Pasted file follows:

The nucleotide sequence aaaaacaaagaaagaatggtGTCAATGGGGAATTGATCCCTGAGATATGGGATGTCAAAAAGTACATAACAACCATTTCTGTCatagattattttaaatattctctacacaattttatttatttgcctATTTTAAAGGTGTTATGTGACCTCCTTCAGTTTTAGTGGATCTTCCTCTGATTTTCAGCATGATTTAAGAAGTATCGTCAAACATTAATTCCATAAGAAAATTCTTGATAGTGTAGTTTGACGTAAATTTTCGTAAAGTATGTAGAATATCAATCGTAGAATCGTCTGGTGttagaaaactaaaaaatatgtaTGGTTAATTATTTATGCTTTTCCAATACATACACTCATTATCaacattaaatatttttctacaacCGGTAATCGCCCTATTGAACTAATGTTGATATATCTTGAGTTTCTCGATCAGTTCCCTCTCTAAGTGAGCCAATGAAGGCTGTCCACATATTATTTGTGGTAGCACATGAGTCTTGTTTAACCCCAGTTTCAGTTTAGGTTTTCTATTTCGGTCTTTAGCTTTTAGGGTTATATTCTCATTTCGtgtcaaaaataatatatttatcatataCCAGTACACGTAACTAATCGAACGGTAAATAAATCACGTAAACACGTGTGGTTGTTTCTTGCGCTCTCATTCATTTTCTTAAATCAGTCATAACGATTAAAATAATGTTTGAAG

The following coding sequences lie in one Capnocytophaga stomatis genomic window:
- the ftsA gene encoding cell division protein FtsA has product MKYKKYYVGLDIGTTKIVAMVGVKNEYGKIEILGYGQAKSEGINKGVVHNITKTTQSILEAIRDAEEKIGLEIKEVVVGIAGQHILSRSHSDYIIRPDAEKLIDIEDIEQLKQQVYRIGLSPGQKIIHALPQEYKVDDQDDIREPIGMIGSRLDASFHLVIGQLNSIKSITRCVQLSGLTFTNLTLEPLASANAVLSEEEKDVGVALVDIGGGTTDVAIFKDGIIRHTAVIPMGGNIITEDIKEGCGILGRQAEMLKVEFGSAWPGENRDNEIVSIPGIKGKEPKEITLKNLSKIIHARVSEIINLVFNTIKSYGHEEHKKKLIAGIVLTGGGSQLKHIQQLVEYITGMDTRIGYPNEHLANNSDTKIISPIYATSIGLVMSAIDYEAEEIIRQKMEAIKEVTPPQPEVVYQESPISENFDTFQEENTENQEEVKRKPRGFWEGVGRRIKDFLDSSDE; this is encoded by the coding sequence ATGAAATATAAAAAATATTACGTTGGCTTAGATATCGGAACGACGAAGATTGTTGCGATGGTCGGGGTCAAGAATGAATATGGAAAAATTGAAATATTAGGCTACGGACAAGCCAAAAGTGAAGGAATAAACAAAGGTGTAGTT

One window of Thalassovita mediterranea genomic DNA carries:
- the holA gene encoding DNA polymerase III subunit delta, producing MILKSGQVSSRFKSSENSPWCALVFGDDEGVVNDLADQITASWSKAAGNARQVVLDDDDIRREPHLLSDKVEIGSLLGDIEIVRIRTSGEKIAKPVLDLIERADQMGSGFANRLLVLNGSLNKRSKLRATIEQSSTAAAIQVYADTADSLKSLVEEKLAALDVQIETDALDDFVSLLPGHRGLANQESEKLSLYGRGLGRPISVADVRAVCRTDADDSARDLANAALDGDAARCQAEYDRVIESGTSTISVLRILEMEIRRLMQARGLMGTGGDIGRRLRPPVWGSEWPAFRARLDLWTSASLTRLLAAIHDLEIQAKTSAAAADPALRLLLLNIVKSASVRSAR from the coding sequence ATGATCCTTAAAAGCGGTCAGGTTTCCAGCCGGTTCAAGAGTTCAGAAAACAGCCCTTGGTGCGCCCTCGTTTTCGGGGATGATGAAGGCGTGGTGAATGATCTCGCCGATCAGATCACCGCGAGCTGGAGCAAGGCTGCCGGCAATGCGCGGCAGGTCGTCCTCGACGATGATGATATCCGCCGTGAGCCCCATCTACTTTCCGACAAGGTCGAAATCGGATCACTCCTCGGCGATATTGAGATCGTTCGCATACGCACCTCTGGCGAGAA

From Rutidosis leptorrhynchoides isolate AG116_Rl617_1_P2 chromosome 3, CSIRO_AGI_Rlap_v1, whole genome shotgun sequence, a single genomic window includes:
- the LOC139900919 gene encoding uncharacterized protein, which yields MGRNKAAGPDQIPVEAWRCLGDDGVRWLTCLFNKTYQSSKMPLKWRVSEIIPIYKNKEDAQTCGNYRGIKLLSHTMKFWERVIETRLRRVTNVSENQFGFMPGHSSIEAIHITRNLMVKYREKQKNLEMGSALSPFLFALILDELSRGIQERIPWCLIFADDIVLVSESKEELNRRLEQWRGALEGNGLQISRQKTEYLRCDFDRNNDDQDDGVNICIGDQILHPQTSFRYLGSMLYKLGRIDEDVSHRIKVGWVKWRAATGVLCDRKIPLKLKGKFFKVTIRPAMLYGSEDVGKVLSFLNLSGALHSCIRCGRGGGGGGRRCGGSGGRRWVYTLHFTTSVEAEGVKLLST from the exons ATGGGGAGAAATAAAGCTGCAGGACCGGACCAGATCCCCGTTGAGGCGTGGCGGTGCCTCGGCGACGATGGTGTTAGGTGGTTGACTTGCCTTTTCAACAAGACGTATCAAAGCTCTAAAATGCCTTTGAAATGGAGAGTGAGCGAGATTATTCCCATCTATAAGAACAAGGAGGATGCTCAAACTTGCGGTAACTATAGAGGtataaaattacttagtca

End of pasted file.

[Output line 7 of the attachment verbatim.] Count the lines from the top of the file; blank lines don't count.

- the LOC139900919 gene encoding uncharacterized protein, which yields MGRNKAAGPDQIPVEAWRCLGDDGVRWLTCLFNKTYQSSKMPLKWRVSEIIPIYKNKEDAQTCGNYRGIKLLSHTMKFWERVIETRLRRVTNVSENQFGFMPGHSSIEAIHITRNLMVKYREKQKNLEMGSALSPFLFALILDELSRGIQERIPWCLIFADDIVLVSESKEELNRRLEQWRGALEGNGLQISRQKTEYLRCDFDRNNDDQDDGVNICIGDQILHPQTSFRYLGSMLYKLGRIDEDVSHRIKVGWVKWRAATGVLCDRKIPLKLKGKFFKVTIRPAMLYGSEDVGKVLSFLNLSGALHSCIRCGRGGGGGGRRCGGSGGRRWVYTLHFTTSVEAEGVKLLST from the exons ATGGGGAGAAATAAAGCTGCAGGACCGGACCAGATCCCCGTTGAGGCGTGGCGGTGCCTCGGCGACGATGGTGTTAGGTGGTTGACTTGCCTTTTCAACAAGACGTATCAAAGCTCTAAAATGCCTTTGAAATGGAGAGTGAGCGAGATTATTCCCATCTATAAGAACAAGGAGGATGCTCAAACTTGCGGTAACTATAGAGGtataaaattacttagtca